The next think I knew I was being asked to get out of his class. I then said “Sir, I was just trying to give her a pen which fell under my desk.” He responded “YOU MORON, YOU IMBECILE, YOU NICOMPOOP, WAS JUST!” I then said: “Sir, you are assuming that we were talking”. He responded by writing the word assume on the board underling the word ASS in the process. He then said: “ASSUME! When you assume you become an Ass! If I were in Guyana right now I would give you a whooping!” (Recently a former classmate said the phrase is “make an ASS out of you and me”, that phrase I learnt as I got older but at the time of the incident that wasn’t what I heard). Again, if I could just disappear, I would have.

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The boys in class said something about him “styling me up” in class at the time, trying to come to my defence however most persons were too afraid to even bat their eye after that verbal lashing I had just received. I therefore submitted to his request and exited the room.

That was the first and only time recall ever being asked to leave a class.  I stepped outside and started to bawl (cry).  My sister was the school’s Head Girl (female lead prefect) at the time. She and the Head Boy (male lead prefect) were doing their rounds when they saw me on the corridor and made enquiries about what had happened.

The next thing I knew was that the school’s Dean of Discipline came to my assistance. I told him how unfairly I was treated and that I was going to tell my mother. The Dean of Discipline asked me not to call my mother and that he would sort out the issue.

My mother was extremely upset. She was a maths teacher herself and said that the incident should have never occurred.  She however said she would wait to see what would happen since the Dean of Discipline, whom she knew and trusted, assured me that he would have resolved the matter.

The resolve: I was transferred to the male Vice Principal’s class. What the enemy meant for evil God meant it for good. It was a blessing in disguise!

Change Gave Me Hope & Inspiration – I Survived!

My new maths teacher was the total opposite of all the other teachers I had. He was gentle. All the “slow learners” who were in his class loved him. I will never forget how he made me and my classmates feel when he assured us that we could do maths.

That was when all the “math slow learners” started to compete in his class. I would never work a maths question on the chalkboard until I had Mr. Williams. I was just too scared.  I couldn’t believe it! I started loving maths!

I hated the teacher who had insulted me in the 10th Grade. I also remained in my regular class for my other subjects. It was a pity that I was transferred after our internal examination which was used to determine what proficiency a student would be recommended to sit in the external examination.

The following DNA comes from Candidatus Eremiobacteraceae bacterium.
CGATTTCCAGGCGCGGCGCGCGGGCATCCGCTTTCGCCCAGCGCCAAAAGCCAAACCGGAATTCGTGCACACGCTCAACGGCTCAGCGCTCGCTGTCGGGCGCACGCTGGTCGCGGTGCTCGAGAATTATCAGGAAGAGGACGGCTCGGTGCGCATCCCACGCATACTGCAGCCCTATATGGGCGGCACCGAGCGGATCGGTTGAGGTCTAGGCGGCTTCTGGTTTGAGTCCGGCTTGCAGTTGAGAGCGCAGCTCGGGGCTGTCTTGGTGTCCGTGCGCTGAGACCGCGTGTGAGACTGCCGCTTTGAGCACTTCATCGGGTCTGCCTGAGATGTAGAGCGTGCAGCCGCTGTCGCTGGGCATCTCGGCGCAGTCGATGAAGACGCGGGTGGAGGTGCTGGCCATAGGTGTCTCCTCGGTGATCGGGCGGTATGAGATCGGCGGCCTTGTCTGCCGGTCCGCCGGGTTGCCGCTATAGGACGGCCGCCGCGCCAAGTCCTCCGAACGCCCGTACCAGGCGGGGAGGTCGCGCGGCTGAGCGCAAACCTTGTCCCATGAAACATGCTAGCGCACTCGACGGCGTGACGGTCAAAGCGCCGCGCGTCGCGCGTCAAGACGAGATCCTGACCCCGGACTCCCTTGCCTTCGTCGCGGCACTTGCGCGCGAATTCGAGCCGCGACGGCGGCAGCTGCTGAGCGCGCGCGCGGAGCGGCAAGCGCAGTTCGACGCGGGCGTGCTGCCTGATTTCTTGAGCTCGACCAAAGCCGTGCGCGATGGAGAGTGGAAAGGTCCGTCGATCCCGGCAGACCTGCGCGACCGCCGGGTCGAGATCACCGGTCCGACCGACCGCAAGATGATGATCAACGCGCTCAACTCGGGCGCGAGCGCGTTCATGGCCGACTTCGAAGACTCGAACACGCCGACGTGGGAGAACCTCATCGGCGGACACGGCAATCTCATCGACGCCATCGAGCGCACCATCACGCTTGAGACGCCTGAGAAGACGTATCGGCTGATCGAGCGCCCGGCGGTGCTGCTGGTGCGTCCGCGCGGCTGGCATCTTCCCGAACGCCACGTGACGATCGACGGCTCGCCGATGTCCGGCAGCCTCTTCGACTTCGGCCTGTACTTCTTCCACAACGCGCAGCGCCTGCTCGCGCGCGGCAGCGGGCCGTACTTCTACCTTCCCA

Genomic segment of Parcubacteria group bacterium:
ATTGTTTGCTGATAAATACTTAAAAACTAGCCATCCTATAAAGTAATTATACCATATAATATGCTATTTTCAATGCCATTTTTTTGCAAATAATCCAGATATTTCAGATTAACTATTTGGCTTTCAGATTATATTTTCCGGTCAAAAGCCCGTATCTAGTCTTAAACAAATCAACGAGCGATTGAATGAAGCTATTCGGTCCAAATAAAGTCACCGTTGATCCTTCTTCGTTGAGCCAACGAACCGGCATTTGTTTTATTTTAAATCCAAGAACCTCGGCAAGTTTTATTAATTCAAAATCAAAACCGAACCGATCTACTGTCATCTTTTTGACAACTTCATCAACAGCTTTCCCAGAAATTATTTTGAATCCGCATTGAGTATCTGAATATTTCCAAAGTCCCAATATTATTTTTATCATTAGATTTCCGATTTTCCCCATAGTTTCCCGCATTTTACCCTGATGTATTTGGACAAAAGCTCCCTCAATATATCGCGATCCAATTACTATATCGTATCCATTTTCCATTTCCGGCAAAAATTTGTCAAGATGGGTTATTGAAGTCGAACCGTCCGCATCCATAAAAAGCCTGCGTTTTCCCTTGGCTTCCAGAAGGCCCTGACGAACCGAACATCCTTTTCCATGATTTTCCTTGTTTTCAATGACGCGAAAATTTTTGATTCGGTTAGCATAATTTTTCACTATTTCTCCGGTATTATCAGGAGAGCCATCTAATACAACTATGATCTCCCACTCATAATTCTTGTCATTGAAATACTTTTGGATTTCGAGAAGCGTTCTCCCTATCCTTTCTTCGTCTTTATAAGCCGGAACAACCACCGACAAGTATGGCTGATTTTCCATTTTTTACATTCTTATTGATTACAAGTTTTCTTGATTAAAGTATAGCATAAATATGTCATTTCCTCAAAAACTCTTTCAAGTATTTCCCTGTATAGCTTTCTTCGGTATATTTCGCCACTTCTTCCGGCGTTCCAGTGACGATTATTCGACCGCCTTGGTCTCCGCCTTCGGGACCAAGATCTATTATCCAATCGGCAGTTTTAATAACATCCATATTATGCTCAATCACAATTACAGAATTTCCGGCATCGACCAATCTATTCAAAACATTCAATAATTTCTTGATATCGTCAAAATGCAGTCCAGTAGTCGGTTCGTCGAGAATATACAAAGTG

I was therefore recommended to sit the CSEC Basic Mathematics Examination (That in itself was seen as an embarrassment to many).  I was disappointed, but my mother encouraged me to do it as there was only one component of the written paper that was different and that it would give me practice for the General Proficiency which I could sit the next year as I would have been 15 years old at the time of the exam.

The day of reckoning came. I collected my results at the office. There I saw my profile which read:

Computation A, Comprehension A, Reasoning A

I was ecstatic! I had completed my maths exam so quickly that day that I had time to catch a nap. The hard work paid off. I did not care about the proficiency all I cared about was that I was not a Moron.

Although it was August and school was not in session, I ran over to the school hoping to see some of my teachers.  The first teacher I saw was that 10th Grade maths teacher who had insulted me. Me had already reviewed the grades of all those who sat the external examinations. As I walked by he uttered: “I knew you could do it!”

IF LOOKS COULD KILL he would have died on the spot. The look that I gave that man said a lot without me uttering a word.  He had the gall to even want to take credit for my performance.  Well, not a credit was due to him. I hated him. I have however forgiven him although he did not apologize to me for what he did or said to me. If it wasn’t for my mother and Mr Williams I would still be fearing and hating maths. I probably would have given up thinking that I deserved the label he had given me (well that’s what my 14 yr old mind told me at the time), however, what the enemy meant for harm had worked out in my favour as I then realised when given the opportunity to do the advance course the odds weren’t stacked against me. I had the same opportunity as others to excel as I had increased confidence, hope, experience and people who believed in my potential.

Lesson learnt:

  • Our words can build or break. Yes words can hurt but you will SURVIVE!
  • Never Give Up!
  • If at first you don’t succeed try, try and try again.